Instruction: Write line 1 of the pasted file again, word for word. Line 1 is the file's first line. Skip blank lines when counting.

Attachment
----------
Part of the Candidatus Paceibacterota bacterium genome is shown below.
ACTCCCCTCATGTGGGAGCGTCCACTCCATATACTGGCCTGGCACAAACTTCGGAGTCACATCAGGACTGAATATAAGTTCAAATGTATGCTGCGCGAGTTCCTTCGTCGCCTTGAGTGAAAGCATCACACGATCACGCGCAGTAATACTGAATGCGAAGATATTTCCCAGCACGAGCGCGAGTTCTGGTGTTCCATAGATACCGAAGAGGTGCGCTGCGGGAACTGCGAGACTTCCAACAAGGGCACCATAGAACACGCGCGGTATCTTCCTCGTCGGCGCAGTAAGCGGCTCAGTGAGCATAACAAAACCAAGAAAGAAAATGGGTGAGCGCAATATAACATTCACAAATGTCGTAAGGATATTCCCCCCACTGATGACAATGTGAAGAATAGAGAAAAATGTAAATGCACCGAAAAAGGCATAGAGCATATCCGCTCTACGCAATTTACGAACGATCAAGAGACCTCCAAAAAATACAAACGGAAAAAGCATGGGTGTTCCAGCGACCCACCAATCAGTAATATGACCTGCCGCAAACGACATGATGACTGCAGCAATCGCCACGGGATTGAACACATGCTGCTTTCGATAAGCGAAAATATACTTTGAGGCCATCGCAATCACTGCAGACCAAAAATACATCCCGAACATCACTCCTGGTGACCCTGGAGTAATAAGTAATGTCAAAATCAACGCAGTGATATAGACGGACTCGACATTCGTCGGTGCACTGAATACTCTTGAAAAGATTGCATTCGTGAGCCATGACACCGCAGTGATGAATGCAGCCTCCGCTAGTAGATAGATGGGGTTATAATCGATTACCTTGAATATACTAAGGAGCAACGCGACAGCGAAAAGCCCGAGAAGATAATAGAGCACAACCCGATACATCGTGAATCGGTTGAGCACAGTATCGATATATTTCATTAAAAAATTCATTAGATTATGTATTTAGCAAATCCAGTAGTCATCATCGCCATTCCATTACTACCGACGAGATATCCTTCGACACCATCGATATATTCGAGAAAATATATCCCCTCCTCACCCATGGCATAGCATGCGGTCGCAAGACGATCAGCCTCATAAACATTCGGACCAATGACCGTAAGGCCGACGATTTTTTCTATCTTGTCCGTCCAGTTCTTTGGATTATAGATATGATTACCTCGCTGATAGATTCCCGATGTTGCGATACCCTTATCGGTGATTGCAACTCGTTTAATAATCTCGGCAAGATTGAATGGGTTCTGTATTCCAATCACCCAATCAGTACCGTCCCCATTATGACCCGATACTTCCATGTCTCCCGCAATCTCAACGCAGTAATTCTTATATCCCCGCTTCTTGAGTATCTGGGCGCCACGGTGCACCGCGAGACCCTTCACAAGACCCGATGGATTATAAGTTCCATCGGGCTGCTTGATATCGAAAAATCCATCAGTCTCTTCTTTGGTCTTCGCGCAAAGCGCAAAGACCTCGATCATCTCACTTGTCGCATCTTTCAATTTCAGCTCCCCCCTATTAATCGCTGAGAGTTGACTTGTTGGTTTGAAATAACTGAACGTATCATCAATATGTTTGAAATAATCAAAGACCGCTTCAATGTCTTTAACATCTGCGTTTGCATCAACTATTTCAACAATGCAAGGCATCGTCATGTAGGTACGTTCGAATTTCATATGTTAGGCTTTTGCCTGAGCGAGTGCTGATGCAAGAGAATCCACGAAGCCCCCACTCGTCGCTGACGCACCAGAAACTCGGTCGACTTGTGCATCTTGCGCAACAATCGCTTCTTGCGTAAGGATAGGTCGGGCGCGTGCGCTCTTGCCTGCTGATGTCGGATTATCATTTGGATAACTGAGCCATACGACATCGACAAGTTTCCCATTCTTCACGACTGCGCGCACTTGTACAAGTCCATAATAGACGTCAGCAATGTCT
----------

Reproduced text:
Part of the Candidatus Paceibacterota bacterium genome is shown below.